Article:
Weekend Gardening Highlights

Photo by Gayla Trail  All Rights Reserved

It was an insanely busy working weekend. Come Monday morning and I was desperate to unwind from the weekend, not the other way around. I still managed to get some time in most of the gardens, with the exception of the street garden, which is taking care of itself these days. Thankfully we got some much needed rain.

Photo by Gayla Trail  All Rights Reserved

First up, the community plot and a confession: I am not always efficient about sacrificing invasive plants to the compost pile. Intellectually, I know what has to go for the betterment of other crops and the overall design of the garden, but I find it hard to let some plants go. As a result, the plot was turning into Giant Borage Land — I spent a good hour scratching my arms to hell culling the plants that were no longer holding themselves up. I brought a bunch of the flowers and foliage home for eating.

Photo by Gayla Trail  All Rights Reserved

Davin harvested some gooseberries from his bush in our community garden plot. I planted the bush in 2007 and it’s really starting to produce a good crop. That said, I’ve referred to it as his bush because while I like the idea of gooseberries, and I certainly enjoy photographing them, I don’t love eating them. Currants I am all over. Gooseberries… meh.

Photo by Gayla Trail  All Rights Reserved

I dug up a baker’s dozen of garlic from my community garden plot. It’s a pretty good haul considering I don’t remember planting it. Chances are I planted at least half of it and the rest is accidental. There are certain gardening activities I have done so many times, I don’t always recall specific instances. Planting bulbs is the best example of this since you do it so many months before the plants make an appearance. It’s either that or the early onset Alzheimer’s, which believe me is no joke. This is one of the things that keeps me up at night. I can be incomprehensibly forgetful at times and I’d swear it’s only getting worse.

Photo by Gayla Trail  All Rights Reserved
Blackberries are coming.

And over at the yardshare garden…. Because I’ve neglected to properly introduce it, the yardshare is quite literally a portion of a large backyard that a neighbour has generously offered up to a few locals to grow a collective garden in. They’ve been growing there for a few years now, and I was invited to join this spring. It came just in time since I was pining for a larger garden space but have been unable to get a plot at the High Park allotments. Waiting lists for community gardens and allotments are getting longer by the year, and yardshares are a new way to find garden space in densely populated urban centres like Toronto.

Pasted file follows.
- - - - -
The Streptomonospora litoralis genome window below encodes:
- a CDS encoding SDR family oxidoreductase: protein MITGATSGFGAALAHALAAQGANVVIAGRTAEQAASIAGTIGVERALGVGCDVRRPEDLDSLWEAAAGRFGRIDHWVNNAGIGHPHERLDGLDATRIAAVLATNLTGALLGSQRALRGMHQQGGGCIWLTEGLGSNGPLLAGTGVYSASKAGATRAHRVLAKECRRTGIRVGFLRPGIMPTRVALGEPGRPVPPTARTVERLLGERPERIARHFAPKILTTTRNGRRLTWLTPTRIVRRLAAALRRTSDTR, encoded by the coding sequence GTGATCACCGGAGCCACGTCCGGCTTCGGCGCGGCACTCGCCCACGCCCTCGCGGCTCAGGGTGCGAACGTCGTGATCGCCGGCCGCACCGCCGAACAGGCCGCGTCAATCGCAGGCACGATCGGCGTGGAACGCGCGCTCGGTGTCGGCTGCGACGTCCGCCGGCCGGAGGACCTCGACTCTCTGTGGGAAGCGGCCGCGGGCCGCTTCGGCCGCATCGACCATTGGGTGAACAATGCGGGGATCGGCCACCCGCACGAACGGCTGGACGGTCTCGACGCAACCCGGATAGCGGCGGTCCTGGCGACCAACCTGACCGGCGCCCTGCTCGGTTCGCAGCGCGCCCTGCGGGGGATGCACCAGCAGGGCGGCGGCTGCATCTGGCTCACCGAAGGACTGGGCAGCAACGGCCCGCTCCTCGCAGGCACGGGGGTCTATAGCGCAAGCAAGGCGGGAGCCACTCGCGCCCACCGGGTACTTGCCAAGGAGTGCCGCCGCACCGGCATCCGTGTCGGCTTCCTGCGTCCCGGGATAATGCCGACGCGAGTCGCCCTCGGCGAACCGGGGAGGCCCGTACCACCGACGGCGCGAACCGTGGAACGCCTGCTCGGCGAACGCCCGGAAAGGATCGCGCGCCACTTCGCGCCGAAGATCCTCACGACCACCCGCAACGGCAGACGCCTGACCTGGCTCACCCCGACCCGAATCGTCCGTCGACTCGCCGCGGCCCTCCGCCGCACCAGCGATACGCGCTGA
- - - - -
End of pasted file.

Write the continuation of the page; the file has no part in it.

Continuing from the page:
Photo by Gayla Trail  All Rights Reserved

We have a lot of tomatoes growing there, which is another saving grace since I decided to give the soil a rest at the community garden, and had to pull back on the roof to make space for plants and projects needed for my next book. So between the extras I started at the greenhouse, and another friend who was a bit heavy-handed while sowing tomatoes seeds back in February, we are coming into quite a crop. This is ‘Black Krim’ developing on a vine. I can’t wait! ‘Black Krim’ is still in my top 10, if not my top 5, but I haven’t had a chance to grow it in a few years.

Photo by Gayla Trail  All Rights Reserved

With more available growing space, I decided to grow some larger ornamental edibles. This is ‘Joseph’s Coat’ amaranth. I’ve grown it on the roof but never in the ground. It’s shape kind of reminds me of older poinsettia plants growing in the Caribbean. It develops more into that look as it matures.

Photo by Gayla Trail  All Rights Reserved

Another plant I am growing for the first time this year is Spigarello, an heirloom broccoli rabe that produces edible leaves and few florets. This plant wasn’t in my plan for the year but when I saw the seedlings for sale at Urban Harvest this spring, I knew I had to make space for one, or as it turns out, four. I put one in at the yardshare, one into the community garden plot, and there are two plants in pots on the roof. I bought so many because of the marked variation in the leaves. The plant you see here has very thick foliage and looks more like a typical broccoli, but I have two others that are very thin-leaved and fern-like. I will post some pictures for comparison soon. The young leaves are tender enough to munch on raw. As you can see here the plant is doing very well at the yardshare — between this and the monster kale also growing there, we’re covered for cooking greens. And a friend just gave us a big bag full of Swiss chard. Thankfully I did not plant any of THAT this year.